We have a strong focus and interest in education and youth engagement. However, we believe in a holistic approach to development and work on initiatives that improve provisions in other service areas, such as health and employment.
We believe that the local people have most of the answers they may just need a platform, or a bit of outside inspiration. Asking the right questions is key to our work and understanding how best to help a community.
We only partner with communities that exhibit passionate local engagement and that have strong, honest people who can carry the project activities forward in to the future. These leaders genuinely want to help their communities and are not driven by financial or political gain.
We believe that through through sensitive training and consultation, the leaders of the communities can become empowered to implement activities by themselves.
Cycling around the backwaters of the Cambodian countryside, the BEGAP director, Lissa, was adamant after being turned away by other charities that she was going to find a school or monastery that she could volunteer at. After cycling around for hours in the humid Monsoon weather, gasping for water and low on sugar levels, she pulled into a place that looked like it could provide her with some energy.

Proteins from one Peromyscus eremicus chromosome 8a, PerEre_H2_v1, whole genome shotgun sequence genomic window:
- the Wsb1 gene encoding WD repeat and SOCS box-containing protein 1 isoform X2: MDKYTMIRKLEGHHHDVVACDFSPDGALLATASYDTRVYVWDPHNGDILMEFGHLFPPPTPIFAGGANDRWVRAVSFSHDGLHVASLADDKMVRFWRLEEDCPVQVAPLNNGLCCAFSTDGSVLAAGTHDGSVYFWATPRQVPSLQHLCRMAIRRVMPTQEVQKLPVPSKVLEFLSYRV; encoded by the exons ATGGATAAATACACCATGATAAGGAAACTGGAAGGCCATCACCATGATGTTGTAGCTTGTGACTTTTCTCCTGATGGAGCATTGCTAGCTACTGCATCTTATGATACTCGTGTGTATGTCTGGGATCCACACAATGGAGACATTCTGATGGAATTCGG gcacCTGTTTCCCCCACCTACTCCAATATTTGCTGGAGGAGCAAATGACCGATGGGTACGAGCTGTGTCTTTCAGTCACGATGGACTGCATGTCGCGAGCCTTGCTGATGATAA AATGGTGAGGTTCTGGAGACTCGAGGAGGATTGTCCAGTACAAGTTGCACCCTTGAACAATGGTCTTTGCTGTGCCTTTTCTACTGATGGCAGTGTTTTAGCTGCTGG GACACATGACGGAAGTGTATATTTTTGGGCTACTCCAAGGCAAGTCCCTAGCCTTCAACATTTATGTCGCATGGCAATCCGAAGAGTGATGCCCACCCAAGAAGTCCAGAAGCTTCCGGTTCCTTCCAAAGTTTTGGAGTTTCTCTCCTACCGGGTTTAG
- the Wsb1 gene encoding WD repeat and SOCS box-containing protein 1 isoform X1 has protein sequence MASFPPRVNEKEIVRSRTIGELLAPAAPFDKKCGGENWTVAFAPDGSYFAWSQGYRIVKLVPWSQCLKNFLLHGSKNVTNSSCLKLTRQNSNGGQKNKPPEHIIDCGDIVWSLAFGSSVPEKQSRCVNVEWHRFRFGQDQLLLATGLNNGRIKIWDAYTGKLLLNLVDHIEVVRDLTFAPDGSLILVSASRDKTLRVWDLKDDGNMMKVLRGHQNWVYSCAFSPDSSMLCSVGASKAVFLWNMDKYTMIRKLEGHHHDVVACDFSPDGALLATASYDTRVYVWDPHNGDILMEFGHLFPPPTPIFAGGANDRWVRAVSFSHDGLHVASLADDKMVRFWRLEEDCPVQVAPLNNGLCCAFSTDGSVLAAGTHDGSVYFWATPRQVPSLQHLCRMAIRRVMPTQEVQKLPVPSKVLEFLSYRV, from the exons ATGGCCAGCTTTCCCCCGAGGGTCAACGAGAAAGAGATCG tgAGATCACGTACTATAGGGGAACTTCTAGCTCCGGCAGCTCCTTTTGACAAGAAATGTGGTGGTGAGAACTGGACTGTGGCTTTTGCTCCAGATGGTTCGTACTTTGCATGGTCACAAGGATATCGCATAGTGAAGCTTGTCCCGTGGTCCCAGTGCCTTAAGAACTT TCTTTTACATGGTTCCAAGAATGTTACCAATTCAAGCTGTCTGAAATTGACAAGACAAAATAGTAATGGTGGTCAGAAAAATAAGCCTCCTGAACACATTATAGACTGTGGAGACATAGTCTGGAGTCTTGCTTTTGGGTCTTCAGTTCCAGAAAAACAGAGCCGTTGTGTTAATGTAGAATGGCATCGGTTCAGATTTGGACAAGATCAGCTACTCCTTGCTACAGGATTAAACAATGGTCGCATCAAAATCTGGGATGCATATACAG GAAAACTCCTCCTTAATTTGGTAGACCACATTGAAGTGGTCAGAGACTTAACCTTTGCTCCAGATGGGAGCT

There is no such thing as coincidences.
Immediately, a local woman turned to Lissa and asked her why she had stopped. On explaining that she was looking to volunteer somewhere, the woman smiled and pointed to the building Lissa had stopped at and announced; ‘This is my school and we need help’. Lissa quickly rounded up a number of volunteers to help paint a huge mural on the side of the school. This had the double outcome of teaching the students English through art and advertising the schools existence which enticed visitors into the school and helped to raise funds.
This was the beginning of BEGAP.
Only six months later Lissa traveled with a fellow anthropologist and friend to a tribal community on the foothills of the North East Indian Himalayas in the remote forests on the border of India and Bhutan. After two weeks living there and running a small “play to learn” programme , she was invited back by the leaders of this community to help with their education. She could never have imagined that it would spiral into implementing one of West Bengals’ first multi-lingual education and cultural heritage centres.
To this day, BEGAP continues to focus its energies on these two communities as we believe in long term relationships, developing lasting trust and respect between both parties.